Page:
Source : Emmet & Sood – Green Supply Chains : An Action Manifesto. This book was awarded certificate as “The Most innovative Supply Chain book in the last decade (2000-2010)
Extract from the book “The 5-Star Business Network”, written by Vivek Sood
There was a time, not more than a few decades ago, if you were General Motors you would attempt to own every part of your business. The assembly lines, the parts manufacturing plants, the stamping units, the ancillary units and even the software that runs the business, the dealerships that sold the cars, the steel mills, even the mines that produce iron ore for the mills. This was for good reason – you either could not trust others to be savvy enough to produce and send you the material you wanted when you wanted it, or the margins in each of those businesses were big enough for you to try and own all those operations.
There was only one thing wrong with this structure. Your business became an insular behemoth – far removed from the customers and moving slowly in a marketplace going through a rapid transformation. Your more nimble competitors, with loose networks of aligned companies, could easily run rings around you in no time – both in terms of developing and launching new products, and producing and selling high quality products at lower prices.
Eventually, realizing the truism inherent in the folk wisdom of farmers when they say that you do not have to own the cow if all you want is the milk, you would investigate ways of carving out parts of your business into independent entities that could be run as loosely aligned network of businesses, similar to what your competitors had evolved into. This is not a book extolling the virtues of Keiretsu, chaebols or similarly exotic-sounding Japanese and other Asian business structures. It is, however, useful to take some lessons from the evolution and success of these business networks.
Over the past several decades, both the global economy, as well as business structures have evolved dramatically to such an extent most businesses have no recourse but to create business networks akin to those mentioned above (notify on the book). So what is the magic of these business networks? Why are they so important? What makes one business network better than another? Is there a way to systematically assess, measure, report upon, improve and monitor the quality of your business network? What outcomes should you expect out of a well-tuned business network? These are some of the questions we will answer in this book.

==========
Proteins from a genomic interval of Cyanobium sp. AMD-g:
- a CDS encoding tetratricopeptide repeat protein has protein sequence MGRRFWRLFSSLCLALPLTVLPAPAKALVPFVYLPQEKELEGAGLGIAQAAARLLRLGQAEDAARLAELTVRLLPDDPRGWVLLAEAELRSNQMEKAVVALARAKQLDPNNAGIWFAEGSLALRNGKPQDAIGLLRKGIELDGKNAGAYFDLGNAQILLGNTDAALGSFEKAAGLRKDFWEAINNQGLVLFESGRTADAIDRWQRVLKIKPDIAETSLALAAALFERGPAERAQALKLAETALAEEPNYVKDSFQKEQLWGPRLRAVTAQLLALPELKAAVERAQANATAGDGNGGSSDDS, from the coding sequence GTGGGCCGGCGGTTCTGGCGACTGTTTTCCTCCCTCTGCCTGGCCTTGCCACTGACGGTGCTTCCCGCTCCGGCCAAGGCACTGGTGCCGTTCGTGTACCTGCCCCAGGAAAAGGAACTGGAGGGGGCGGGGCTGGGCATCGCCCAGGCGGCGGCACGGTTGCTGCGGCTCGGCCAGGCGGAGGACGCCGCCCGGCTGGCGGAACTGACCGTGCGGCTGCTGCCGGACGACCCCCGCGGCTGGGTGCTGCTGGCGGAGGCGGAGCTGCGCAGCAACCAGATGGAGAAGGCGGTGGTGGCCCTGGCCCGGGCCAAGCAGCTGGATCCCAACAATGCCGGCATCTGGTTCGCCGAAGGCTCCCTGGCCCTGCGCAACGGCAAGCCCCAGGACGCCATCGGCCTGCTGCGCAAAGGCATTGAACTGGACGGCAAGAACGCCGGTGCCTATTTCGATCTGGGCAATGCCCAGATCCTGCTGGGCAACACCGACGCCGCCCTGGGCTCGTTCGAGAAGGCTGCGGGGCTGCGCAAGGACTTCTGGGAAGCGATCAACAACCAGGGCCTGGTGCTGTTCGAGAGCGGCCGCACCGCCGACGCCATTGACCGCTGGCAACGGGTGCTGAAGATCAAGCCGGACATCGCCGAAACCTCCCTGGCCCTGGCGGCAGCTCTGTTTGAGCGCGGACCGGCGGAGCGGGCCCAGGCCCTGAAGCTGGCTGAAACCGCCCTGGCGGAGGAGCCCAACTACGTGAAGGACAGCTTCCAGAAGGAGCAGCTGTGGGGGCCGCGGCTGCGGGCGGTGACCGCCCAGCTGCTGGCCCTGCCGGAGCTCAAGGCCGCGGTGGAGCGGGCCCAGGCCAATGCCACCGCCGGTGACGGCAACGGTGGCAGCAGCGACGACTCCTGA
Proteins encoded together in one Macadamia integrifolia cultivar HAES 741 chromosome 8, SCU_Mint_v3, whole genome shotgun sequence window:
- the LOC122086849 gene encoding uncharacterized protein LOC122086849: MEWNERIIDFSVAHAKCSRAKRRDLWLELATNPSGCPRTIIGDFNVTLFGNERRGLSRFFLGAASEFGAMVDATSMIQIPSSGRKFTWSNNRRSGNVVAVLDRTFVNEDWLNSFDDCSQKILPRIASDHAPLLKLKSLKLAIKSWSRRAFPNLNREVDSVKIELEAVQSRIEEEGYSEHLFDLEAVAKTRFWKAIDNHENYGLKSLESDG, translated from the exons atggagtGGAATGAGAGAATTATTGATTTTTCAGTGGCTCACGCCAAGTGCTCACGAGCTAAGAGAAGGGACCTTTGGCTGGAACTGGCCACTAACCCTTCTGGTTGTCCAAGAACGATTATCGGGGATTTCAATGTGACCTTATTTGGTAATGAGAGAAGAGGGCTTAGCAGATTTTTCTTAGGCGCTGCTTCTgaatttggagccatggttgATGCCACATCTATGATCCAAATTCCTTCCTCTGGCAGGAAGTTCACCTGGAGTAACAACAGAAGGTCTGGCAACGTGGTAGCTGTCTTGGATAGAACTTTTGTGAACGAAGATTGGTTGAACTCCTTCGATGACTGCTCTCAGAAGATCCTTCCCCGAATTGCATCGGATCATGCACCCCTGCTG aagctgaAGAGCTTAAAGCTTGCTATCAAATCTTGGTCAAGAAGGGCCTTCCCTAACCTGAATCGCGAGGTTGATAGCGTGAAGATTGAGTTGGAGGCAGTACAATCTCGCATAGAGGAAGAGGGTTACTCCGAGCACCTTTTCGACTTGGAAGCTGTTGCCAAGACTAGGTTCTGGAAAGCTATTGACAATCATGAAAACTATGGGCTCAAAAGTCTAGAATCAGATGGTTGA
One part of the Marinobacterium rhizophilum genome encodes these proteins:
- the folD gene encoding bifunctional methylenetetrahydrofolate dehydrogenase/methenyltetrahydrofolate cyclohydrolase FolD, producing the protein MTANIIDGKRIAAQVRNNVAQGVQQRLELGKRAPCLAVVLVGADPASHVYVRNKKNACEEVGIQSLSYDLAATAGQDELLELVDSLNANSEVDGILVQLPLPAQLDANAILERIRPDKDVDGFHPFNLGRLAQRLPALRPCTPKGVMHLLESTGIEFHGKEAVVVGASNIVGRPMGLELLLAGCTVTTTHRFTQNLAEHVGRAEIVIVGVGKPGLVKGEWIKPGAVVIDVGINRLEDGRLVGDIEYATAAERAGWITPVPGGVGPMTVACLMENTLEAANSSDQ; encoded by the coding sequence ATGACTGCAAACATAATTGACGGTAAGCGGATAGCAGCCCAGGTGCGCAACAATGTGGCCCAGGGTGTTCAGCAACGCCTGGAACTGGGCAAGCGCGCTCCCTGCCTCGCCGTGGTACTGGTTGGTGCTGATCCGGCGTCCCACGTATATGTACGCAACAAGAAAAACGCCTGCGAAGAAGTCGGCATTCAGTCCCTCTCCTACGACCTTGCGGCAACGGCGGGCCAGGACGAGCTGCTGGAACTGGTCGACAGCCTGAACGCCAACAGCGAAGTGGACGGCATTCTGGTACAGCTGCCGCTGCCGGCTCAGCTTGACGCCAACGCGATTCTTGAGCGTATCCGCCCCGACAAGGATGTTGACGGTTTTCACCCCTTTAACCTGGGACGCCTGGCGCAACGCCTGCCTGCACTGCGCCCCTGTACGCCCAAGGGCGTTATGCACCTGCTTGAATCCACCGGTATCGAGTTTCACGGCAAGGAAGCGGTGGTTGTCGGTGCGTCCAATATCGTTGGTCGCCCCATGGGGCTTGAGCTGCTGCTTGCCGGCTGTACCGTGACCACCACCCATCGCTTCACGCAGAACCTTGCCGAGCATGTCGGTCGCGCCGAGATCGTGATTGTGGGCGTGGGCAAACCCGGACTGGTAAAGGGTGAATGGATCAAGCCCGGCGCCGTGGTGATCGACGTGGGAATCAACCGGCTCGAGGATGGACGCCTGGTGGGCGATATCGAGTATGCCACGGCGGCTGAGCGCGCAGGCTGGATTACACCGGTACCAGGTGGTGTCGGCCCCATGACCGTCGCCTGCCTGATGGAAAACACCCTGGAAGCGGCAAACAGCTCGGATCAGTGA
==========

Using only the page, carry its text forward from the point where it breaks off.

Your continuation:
When the Tsunami flooded the eastern coastal stretch of Japan in March 2011, the ensuing nuclear disaster combined with the devastation caused by the ocean to disrupt businesses around the world. The Japanese economy sits right in the middle of the global business network and it was natural for businesses as diverse as auto manufacturing, electronics, chemicals, petroleum products, computers and metals to experience the disruptive shock. For example, the price of the Toyota Prius went up by nearly $2,400 after rumours of shortages. While it is natural for a variety of businesses to experience the disruption, it was remarkable to note that those, which had the most responsive and resilient business networks, were the ones to recover from this catastrophe the quickest. Later on in this book, we will see how to recognize the quality of business networks and make them more resilient and responsive at the same time.